Core facilitation skills apply to both face-to-face and virtual meetings,  To facilitate videopresence meetings, the session leader must speak clearly, provide active listening (especially feedback and confirmation), ask appropriate questions, manage time constraints and personality issues, etc.  Our discussion that follows below and in the previous two FAST Monthlys, focus on what is different with with the conclusion of virtual meetings and differences when you facilitate videopresence meetings.

Purpose of Virtual Participants and Meetings

Same time access across multiple locations require may require distributed or electronic participants, also known as virtual meetings.  With the use of supplemental tools, virtual meetings can also satisfy the dual condition that demands meetings at different times and in different locations.

Virtual and videopresence meetings are used to save travel money or allow for remote participation.  While fine for review and sharing, they should be avoided at kickoffs, phase gate reviews, when consensus is critical, Agile sprints, the issues are contentious, or the situation demands high-quality decision-making.

Method of Virtual Participants and Meetings

The following suggestions summarize and offer up the differences between face-to-face versus distance meetings.  Remember that active listening is always critical to effective facilitation and it is very tough to provide feedback and obtain solid confirmation without eye contact and observations around the room.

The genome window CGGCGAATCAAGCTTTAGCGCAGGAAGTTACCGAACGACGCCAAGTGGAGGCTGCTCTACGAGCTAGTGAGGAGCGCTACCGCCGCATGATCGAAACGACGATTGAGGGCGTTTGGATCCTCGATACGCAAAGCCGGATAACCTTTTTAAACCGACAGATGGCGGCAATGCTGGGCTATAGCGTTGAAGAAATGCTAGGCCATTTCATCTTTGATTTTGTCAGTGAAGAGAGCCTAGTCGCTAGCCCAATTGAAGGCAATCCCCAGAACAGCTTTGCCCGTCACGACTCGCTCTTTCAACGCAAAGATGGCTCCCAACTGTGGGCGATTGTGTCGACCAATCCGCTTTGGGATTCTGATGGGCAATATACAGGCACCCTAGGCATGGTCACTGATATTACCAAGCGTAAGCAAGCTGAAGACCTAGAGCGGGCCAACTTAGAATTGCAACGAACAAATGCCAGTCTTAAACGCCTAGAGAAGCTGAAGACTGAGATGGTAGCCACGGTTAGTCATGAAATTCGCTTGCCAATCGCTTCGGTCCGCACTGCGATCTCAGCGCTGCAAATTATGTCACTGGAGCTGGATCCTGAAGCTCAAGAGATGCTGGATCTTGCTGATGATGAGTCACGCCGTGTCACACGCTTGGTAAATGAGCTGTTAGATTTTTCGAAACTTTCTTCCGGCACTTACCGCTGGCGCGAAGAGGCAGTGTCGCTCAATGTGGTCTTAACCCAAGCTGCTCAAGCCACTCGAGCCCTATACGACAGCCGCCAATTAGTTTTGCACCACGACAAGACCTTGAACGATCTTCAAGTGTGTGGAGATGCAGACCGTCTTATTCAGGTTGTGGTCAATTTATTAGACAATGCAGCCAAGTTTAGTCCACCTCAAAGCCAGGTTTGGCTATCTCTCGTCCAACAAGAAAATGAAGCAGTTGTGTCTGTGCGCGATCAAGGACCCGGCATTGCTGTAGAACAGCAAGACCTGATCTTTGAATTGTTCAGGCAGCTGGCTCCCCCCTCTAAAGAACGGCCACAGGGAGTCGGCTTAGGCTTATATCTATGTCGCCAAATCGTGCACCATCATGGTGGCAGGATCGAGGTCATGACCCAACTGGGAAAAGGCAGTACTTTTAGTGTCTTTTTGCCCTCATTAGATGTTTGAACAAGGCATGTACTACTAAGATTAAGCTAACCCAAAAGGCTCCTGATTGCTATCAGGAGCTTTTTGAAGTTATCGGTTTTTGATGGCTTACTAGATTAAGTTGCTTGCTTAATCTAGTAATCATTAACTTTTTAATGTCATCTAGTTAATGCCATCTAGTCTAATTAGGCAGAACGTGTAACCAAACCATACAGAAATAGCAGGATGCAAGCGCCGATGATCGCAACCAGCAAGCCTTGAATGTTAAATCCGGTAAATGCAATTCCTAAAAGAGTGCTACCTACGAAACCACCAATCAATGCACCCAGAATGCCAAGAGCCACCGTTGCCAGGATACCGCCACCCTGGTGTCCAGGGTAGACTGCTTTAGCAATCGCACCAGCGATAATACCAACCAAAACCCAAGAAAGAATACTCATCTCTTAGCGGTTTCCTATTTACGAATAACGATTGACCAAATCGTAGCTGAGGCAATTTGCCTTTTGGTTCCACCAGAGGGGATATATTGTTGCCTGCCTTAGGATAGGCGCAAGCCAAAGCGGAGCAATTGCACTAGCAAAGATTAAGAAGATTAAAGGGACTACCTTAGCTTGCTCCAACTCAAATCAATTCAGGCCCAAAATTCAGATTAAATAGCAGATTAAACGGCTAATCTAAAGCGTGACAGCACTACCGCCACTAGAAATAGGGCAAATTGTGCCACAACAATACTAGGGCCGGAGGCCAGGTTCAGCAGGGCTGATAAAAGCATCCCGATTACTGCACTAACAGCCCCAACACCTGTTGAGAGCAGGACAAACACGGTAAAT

Preparing to Wrap a Virtual Meeting

Managing Video Presence Meetings

Managing Video Presence Meetings

Throughout, emphasize reflection and confirmation of content that is offered up. All too frequently, virtual participants are distracted and do not capture as much the first time as they do when meeting face-to-face. Summarize, summarize, summarize . . . a clear group is typically an oxymoron.

  • Offer each participant an opportunity for final/ closing comments. Consider “PASS” or “Just Three Words” for example. “What three words describe your experience with today’s meeting?”
  • Review next steps, assignments, and deadlines as appropriate.
  • Use FAST wrap-up and Guardian of Change as appropriate.
  • Summarize the virtual meeting and end by confirming the 
next meeting appointment or commitment.
  • Use the FAST evaluation form to improve subsequent calls. A “Plus/ Delta” can be completed at the conclusion of each call.